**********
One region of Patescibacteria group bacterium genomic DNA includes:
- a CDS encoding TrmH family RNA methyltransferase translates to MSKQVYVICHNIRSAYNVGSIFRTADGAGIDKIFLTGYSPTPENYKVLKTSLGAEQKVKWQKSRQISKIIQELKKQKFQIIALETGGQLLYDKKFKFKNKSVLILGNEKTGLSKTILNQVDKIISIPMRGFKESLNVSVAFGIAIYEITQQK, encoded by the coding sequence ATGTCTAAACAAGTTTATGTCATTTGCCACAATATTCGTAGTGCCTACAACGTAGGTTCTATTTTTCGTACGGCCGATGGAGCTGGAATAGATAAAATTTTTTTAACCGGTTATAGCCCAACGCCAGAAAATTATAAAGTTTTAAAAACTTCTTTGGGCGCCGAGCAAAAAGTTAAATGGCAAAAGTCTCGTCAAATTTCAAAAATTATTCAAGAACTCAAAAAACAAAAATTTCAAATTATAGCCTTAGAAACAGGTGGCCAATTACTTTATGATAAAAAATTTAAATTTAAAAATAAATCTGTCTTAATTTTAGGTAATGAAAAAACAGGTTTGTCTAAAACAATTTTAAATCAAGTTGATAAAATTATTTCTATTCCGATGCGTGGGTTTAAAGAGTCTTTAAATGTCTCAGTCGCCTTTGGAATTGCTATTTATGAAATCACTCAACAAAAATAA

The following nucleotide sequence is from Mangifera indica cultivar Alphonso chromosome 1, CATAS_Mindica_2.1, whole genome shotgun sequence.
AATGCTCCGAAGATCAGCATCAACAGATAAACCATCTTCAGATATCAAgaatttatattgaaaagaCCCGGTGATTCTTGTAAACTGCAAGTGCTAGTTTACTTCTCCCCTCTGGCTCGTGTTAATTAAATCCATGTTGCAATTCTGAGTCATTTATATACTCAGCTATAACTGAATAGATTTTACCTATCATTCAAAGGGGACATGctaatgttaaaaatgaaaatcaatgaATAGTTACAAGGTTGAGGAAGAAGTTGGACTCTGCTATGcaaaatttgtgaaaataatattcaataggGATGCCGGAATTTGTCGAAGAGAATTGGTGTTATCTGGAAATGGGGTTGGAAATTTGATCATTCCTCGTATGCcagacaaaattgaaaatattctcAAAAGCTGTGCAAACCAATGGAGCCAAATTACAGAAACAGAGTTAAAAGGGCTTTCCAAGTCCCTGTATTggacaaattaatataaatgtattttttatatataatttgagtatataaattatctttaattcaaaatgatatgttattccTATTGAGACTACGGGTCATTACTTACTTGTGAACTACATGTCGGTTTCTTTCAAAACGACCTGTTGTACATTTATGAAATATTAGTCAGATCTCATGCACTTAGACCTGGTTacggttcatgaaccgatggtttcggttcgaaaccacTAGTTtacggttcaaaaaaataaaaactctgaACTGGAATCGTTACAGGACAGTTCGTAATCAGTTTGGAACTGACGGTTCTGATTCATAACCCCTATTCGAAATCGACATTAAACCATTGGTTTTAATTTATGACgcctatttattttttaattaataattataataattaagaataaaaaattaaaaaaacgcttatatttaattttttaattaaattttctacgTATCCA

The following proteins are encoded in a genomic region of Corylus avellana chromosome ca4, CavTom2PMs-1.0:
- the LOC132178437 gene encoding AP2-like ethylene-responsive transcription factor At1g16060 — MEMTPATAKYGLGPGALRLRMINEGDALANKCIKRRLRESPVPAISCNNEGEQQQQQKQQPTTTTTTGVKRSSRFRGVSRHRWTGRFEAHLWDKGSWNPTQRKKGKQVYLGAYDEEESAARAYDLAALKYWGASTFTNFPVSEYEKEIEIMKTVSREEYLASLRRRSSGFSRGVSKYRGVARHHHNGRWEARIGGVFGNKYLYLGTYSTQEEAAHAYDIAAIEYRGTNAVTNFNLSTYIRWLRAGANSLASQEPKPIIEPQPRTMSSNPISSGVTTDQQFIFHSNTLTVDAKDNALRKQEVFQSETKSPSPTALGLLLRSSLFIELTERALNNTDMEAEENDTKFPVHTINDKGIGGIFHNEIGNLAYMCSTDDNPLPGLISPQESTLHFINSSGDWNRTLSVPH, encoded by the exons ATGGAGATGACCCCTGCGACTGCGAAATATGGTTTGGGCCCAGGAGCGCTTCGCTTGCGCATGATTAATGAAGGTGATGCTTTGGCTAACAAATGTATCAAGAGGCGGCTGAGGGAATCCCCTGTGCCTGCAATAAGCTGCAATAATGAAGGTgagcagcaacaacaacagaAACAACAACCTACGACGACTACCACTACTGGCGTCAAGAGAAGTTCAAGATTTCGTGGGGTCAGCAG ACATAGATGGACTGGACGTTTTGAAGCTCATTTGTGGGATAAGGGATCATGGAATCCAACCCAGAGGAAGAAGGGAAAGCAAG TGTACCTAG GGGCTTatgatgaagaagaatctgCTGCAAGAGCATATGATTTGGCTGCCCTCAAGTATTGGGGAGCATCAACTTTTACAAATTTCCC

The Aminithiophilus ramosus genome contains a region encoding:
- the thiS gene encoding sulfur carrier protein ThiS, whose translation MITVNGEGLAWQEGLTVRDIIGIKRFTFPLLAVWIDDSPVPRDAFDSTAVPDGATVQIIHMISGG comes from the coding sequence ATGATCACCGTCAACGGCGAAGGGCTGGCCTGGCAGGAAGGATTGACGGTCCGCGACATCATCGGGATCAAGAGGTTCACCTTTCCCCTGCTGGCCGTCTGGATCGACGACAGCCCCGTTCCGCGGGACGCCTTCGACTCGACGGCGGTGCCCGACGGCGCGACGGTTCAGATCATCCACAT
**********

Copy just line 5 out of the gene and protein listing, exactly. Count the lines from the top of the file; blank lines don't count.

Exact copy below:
The following proteins are encoded in a genomic region of Corylus avellana chromosome ca4, CavTom2PMs-1.0: